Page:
1912 - Fraternity of Professional Baseball Players of America

Led by former player Dave Fultz, this attempt to unionize sought not just an end to the reserve clause, but also more basic players’ rights, such as the right to a copy of their contract. Into this mix in 1914 came the Federal League, whose owners promised to recognize the union. The league lasted two years before folding, again due to an inability to match the AL and NL resources. One lasting influence from a management standpoint at least was the construction of several news parks, including Weeghman Park — now Wrigley Field — the home of the Chicago Whales,

Another interesting fall out of the Fraternity and the Federal League came as the League folded and the Baltimore Terrapins sued the American and National Leagues for antitrust violations. The Court ruled that baseball did not violate the Sherman Act because baseball did not qualify as interstate commerce. This is the root of baseball’s antitrust exemption.

Once the Federal League folded and the players returned to their old teams, the players considered striking. However, the Fraternity was denied entry to the American Federation of Labor when the vaudeville performers unions (weirdly) claimed jurisdiction over baseball. Without the AFL’s support, the Fraternity folded.

1946 - American Baseball Guild

Though baseball was booming at the gate following the end of the Depression and World War 2, players wages were stagnating. Robert Murphy, a former member of the National Labor Relations Board, tried a new tactic. Rather than unionize the entirety of the Major Leagues, he planned to organize individual teams in the same way one might organize an individual shop in the steel industry. He made his test group the Pittsburgh Pirates, due to their playing in a strong pro-union city. He convinced nearly all the Pirates to join, and then attempted to negotiate with Pirate President William Benswanger. Those talks were unsuccessful despite Murphy threatening a strike by the Pirate players. Murphy then attempted to convince the Pirates to follow through on the strike threat. But though a majority of players voted in favor, it was less than the two-thirds majority necessary to authorize the strike. The Guild folded not long after.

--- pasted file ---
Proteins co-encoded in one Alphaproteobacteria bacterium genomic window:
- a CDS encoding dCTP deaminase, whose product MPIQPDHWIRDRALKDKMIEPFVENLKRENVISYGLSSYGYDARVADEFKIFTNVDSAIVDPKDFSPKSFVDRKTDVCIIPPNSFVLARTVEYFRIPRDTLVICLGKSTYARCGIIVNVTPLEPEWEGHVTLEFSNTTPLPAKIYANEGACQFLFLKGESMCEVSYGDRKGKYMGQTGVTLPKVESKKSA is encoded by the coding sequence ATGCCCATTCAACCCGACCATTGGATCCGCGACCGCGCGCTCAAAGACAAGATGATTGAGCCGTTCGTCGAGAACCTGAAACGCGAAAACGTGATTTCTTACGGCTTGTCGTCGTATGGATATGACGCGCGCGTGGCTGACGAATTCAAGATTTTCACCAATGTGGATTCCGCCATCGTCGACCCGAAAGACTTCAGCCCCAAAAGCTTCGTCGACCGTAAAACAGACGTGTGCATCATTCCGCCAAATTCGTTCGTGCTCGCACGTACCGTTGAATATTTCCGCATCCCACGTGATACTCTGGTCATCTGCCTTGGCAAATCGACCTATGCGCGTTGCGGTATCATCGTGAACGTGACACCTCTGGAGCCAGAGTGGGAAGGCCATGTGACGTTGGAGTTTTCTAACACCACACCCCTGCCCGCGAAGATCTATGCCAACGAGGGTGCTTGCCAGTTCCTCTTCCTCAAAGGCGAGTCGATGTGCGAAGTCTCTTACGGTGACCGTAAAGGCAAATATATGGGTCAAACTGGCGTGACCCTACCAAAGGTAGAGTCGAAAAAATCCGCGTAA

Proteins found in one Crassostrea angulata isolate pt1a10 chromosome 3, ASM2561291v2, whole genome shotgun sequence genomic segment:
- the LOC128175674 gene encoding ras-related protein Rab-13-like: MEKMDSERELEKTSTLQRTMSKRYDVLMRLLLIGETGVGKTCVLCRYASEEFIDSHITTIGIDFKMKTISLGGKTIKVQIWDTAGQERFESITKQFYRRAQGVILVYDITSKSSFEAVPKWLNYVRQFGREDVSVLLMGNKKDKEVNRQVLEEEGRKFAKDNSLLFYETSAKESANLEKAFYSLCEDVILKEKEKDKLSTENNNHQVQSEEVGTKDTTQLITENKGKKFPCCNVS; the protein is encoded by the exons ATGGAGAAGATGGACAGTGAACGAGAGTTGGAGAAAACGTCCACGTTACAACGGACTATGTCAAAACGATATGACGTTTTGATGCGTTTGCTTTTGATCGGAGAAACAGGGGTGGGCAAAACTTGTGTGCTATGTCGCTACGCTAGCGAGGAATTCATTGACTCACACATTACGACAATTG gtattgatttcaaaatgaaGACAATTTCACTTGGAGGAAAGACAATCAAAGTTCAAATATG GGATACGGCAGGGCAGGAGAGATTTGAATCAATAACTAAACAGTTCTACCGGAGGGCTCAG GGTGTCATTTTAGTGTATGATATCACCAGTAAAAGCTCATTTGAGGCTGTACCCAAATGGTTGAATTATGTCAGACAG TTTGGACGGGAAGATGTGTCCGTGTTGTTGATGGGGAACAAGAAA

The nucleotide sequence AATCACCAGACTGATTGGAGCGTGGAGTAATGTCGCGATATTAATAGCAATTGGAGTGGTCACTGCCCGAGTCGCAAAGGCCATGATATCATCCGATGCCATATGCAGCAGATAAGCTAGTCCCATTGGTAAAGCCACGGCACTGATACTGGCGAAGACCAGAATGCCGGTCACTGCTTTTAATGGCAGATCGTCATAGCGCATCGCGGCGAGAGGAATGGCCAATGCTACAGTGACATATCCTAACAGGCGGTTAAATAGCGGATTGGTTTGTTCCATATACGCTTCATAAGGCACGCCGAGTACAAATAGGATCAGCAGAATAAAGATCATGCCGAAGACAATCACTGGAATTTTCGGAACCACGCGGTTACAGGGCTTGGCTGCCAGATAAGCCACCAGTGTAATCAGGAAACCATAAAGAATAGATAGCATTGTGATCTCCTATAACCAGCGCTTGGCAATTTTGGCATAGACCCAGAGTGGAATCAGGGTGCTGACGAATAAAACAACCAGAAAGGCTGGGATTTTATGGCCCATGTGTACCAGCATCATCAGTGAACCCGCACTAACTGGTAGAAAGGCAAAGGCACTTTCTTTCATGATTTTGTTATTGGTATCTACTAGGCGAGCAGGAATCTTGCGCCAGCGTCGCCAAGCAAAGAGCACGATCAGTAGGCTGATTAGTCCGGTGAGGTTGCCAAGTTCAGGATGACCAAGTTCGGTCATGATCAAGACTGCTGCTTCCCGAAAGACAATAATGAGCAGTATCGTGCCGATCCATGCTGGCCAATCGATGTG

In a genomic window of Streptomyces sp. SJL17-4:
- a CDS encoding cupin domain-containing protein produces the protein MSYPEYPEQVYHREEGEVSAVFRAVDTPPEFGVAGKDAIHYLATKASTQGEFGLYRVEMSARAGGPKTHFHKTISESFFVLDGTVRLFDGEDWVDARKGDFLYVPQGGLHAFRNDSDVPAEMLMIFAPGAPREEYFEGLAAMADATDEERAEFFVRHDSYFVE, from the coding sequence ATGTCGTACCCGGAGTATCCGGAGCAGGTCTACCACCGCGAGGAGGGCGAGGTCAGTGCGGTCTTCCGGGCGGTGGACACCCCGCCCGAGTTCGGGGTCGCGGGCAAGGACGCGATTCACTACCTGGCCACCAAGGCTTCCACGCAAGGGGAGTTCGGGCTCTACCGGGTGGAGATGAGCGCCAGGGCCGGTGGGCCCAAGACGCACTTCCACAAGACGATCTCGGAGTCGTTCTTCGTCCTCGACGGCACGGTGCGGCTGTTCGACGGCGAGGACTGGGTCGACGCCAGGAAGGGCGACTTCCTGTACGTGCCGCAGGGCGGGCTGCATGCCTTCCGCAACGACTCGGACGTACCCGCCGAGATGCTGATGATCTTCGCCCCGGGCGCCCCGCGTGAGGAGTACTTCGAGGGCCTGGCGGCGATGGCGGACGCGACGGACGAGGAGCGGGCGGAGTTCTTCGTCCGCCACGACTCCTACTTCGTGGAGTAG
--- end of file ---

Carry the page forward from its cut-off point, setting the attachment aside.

More to come! Below is some interesting reading.

Sources

https://www.mlbplayers.com/history

https://www.baseball-reference.com/bullpen/Reserve_clause

https://en.wikipedia.org/wiki/Reserve_clause

https://tht.fangraphs.com/the-unionization-of-baseball/

https://www.vice.com/en/article/d7mdxm/baseballs-forgotten-brotherhood-the-first-athlete-union-in-american-pro-sports

https://www.baseball-reference.com/bullpen/Brotherhood_of_Professional_Baseball_Players

https://baseballhistorydaily.com/2012/12/21/zimmer-and-the-players-protective-association/

https://en.wikipedia.org/wiki/American_Baseball_Guild

https://www.marcnormandin.com/2020/10/09/the-history-of-baseball-unionization-where-murphy-money-came-from/